Full text access may be available. Click article title to sign in or learn about subscription options.
  • Use of different sensing materials and deposition techniques for thin-film sensors to increase sensitivity and selectivity

    Page(s): 454 - 459
    Save to Project icon | Request Permissions | Click to expandQuick Abstract | PDF file iconPDF (324 KB)  

    The performances of metal oxide semiconducting materials used as gas-sensing detectors depend strongly on their structural and morphological properties. The average grain size has been proved to play a prominent role and better sensor performances were found in polycrystalline films where the grain size is few tens of nm or smaller. On the other hand, thermal treatments during thin-film deposition and/or sample postprocessing could lead to a grain coalescence, thus decreasing the conductivity of the sensing film. Avoiding such a phenomenon, still keeping optimized processing conditions, will increase the sensor performances, maintaining the resistivity at acceptable values. In this work, new gas-sensing materials and new thin-film deposition procedures have been investigated. Aiming to preserve the sensitivity, to enhance selectivity and to reduce the drift, thin films of WO3 and CrTiO3 deposited by pulsed-laser ablation (PLA) and of SnO2 deposited by rheotaxial growth and thermal oxidation techniques were comparatively characterized. Three issues were mainly addressed: the variation of the conductivity as a function of RH, the sensitivity toward benzene, CO, acetone, and NO2, and the selectivity. View full abstract»

    Full text access may be available. Click article title to sign in or learn about subscription options.
  • A hygrometer comprising a porous silicon humidity sensor with phase-detection electronics

    Page(s): 414 - 420
    Save to Project icon | Request Permissions | Click to expandQuick Abstract | PDF file iconPDF (750 KB)  

    A novel hygrometer is presented, comprising a capacitive humidity sensor with a porous silicon (PS) dielectric and electronics. The adsorption of water vapor by the PS layer leading to change of its effective dielectric constant is modeled with an effective medium approximation (EMA). A simple, but precise, phase-sensitive electronic circuit has been developed. This detects any change of phase of a sinusoidal signal transmitted through the PS dielectric and correlates to ambient humidity. It is outlined how the nonlinear response of the sensor is compensated through piecewise linearization. The sensor is tested in combination with the phase detection circuitry. Excellent linearity over the entire range of relative humidity is achieved. Experimental results show a resolution better than 0.1% and an accuracy of 2% (near the transition region) and better than 0.1% (otherwise). The response time is less than 10 s with good stability. View full abstract»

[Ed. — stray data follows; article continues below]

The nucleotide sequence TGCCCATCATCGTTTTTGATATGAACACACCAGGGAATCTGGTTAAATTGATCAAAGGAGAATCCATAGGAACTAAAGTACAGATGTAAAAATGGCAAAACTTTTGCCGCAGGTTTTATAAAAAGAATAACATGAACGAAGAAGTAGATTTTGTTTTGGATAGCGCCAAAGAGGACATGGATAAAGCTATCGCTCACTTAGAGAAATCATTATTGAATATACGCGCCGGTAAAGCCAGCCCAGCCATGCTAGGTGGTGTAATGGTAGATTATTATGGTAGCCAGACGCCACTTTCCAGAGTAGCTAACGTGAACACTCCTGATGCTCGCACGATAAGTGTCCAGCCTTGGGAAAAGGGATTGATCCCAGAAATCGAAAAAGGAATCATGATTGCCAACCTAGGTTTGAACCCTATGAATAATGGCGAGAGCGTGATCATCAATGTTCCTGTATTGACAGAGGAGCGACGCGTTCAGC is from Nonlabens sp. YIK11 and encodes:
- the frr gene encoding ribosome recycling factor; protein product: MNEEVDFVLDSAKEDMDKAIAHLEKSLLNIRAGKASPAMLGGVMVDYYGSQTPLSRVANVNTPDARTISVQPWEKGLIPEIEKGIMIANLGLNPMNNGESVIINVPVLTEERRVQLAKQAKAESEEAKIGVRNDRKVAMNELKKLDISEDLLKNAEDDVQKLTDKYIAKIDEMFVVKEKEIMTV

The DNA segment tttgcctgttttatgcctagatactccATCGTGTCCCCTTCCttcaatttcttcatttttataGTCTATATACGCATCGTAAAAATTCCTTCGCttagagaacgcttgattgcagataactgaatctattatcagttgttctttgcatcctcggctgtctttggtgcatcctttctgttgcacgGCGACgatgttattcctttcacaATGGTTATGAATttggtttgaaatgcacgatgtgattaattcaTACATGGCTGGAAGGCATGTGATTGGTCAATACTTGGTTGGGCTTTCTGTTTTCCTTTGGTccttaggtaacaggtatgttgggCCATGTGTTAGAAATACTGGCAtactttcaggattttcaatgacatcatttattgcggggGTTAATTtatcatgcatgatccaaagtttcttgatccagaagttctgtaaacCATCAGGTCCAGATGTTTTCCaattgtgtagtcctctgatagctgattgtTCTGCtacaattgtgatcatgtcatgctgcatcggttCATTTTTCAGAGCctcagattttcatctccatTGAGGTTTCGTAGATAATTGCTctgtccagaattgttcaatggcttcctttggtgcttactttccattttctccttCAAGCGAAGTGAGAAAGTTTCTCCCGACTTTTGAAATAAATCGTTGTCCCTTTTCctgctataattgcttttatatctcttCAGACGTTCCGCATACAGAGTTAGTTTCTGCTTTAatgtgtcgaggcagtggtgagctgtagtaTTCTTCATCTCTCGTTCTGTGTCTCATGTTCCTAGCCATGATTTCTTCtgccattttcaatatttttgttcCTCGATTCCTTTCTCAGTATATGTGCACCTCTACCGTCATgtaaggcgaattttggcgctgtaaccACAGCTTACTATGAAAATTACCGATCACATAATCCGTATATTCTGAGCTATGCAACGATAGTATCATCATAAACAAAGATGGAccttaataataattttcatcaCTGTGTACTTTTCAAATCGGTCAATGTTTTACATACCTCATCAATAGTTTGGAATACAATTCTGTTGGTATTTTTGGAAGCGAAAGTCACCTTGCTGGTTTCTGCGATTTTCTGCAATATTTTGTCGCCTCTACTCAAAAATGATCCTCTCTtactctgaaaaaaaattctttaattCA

Full text access may be available. Click article title to sign in or learn about subscription options.
  • Optical router for optical fiber sensor networks based on a liquid crystal cell

    Page(s): 513 - 518
    Save to Project icon | Request Permissions | Click to expandQuick Abstract | PDF file iconPDF (679 KB) |  | HTML iconHTML  

    Optical fiber sensor networks are evolving rapidly. They are used because of the inert nature of optical fibers allowing no electromagnetic interference and safe applications in inflammable atmospheres; other relevant characteristics are their low weights and wide bandwidths as a transmission medium. In any case, it is very interesting to have specific components such as optical routers for selecting a certain path in a network with no optical to electrical and electrical to optical conversions. In this paper, we propose an all-optical router based on liquid crystals, polarizers, and a spatial split polarization beam splitter. The implemented device is designed to operate with visible light and it has been tested with plastic optical fibers. It has a crosstalk of 14 dB between selected ON channels and nonoperative OFF channels and 11-dB insertion losses. An average switch time of 100 ms is measured. The device checks the optical power level in each channel and, in case of failure, automatically switches to an operative channel while an alarm is activated. View full abstract»

    Full text access may be available. Click article title to sign in or learn about subscription options.
  • Study of xα-Fe2O3-(1-x)ZrO2 solid solution for low-temperature resistive oxygen gas sensors

    Page(s): 421 - 434
    Save to Project icon | Request Permissions | Click to expandQuick Abstract | PDF file iconPDF (997 KB) |  | HTML iconHTML